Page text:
Why dental pain is not all in your head, and what you can do about it
Being extra sensitive to pain isn’t fun. What others consider a scratch feels like a deep gash to you. A sprained knee feels like a broken bone, and you start avoiding things like dental check-ups and doctor’s visits out of fear.
So is it all in your head or due to a repressed negative experience from childhood? According to research, your body’s nerve endings might just be more sensitive to feeling pain. You also aren’t alone – research by the University of Adelaide’s Australian Research Centre for Population Oral Health reveals that one in six adults and one in ten children experience this.
So what is the average anxious Australian to do knowing that their next dentist appointment is looming or even worse, that they’re due for a root canal or wisdom tooth removal?
The very first thing you need to do is come to your appointment early so that you can discuss all your fears with your dentist. It also gives you time to take your first numbing injection and to wait for it to kick in without worrying about the time and having to head back to work.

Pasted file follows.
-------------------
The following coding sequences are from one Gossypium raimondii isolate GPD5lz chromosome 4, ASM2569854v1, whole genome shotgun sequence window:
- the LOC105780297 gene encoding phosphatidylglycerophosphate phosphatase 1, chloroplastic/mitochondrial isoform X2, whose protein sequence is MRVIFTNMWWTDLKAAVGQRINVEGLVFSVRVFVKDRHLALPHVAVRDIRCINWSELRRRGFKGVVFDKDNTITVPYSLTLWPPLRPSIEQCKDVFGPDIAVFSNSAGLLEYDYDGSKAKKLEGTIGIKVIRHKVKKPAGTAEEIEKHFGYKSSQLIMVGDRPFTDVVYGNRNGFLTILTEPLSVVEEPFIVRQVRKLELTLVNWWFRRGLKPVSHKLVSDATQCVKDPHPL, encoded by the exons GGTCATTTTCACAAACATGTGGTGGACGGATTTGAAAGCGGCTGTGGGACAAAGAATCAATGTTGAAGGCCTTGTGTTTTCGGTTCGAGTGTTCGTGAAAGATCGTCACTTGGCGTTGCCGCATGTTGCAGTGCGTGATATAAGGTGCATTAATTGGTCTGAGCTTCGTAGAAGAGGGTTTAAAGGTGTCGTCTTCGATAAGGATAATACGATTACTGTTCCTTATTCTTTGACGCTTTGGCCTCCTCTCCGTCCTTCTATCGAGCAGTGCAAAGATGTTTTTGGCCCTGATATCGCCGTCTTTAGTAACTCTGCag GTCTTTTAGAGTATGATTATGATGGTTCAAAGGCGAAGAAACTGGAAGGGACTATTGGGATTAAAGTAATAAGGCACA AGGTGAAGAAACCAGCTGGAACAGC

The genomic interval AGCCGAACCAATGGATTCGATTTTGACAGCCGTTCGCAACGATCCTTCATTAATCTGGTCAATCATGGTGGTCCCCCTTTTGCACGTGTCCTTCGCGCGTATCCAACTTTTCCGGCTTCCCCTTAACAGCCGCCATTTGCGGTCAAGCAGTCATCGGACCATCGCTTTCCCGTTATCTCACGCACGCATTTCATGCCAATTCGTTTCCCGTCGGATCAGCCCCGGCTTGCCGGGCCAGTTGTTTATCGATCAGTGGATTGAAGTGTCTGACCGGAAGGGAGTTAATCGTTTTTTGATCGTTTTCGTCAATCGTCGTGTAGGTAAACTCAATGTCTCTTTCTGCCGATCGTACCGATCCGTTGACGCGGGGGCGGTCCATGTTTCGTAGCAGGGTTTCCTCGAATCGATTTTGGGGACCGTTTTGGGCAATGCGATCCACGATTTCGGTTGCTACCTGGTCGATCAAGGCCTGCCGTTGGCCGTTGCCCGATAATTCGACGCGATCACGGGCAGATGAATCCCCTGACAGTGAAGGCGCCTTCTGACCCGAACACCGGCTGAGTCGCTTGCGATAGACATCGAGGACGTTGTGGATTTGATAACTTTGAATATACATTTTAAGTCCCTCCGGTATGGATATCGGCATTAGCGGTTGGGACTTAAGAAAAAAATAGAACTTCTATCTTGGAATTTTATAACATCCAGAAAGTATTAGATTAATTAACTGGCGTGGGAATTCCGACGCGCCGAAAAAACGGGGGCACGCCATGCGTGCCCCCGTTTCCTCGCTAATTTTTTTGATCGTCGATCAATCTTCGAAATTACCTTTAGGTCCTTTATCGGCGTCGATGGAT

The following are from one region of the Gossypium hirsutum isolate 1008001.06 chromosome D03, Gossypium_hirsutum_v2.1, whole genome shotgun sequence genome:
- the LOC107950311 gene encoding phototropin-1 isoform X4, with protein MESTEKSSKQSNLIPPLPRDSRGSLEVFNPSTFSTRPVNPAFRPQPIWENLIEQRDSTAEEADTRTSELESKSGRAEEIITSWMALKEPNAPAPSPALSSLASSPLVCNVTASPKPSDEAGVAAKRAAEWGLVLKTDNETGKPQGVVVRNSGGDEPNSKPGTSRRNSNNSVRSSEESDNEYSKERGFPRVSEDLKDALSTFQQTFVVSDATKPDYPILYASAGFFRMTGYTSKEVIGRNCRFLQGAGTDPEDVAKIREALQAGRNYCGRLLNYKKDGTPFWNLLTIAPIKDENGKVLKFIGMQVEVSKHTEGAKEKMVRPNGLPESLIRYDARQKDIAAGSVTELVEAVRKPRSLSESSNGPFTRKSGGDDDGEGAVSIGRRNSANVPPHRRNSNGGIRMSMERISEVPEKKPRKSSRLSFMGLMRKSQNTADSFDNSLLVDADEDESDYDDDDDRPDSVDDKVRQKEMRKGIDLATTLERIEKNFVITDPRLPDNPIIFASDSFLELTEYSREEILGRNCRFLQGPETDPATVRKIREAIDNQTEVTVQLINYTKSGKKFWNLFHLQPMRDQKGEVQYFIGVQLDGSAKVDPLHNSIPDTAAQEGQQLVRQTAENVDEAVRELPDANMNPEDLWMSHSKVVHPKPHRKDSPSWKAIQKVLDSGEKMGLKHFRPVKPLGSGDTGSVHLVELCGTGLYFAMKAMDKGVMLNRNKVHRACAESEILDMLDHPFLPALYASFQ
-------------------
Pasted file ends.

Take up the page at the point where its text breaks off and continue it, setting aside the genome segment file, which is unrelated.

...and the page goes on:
The second thing you can do is to eat a small snack to settle your stomach. Many patients forgo food entirely, which only heightens their feelings of dizziness, nervousness and discomfort in the chair.
It’s important to note that the answer to overcoming dental pain and anxiety lies not only in your attitude but also with your dentist. A good dentist will take into account your anxiety and pain without brushing it off or rushing you through the process. If you feel rushed and that you’re being doubted, you will be the opposite of relaxed!
The ‘Tell-Show-Do’ approach should be adopted when necessary, especially when dealing with children. This involves your dentist verbally explaining in plain terms what they’re about to do, demonstrating how they’ll do it, and then talking you through actually doing it.
Remember that all the preparation in the world will be meaningless unless you have an understanding dentist at your side. So if you suspect that it’s your dentist’s attitude that’s putting you off, you might want to look for another provider.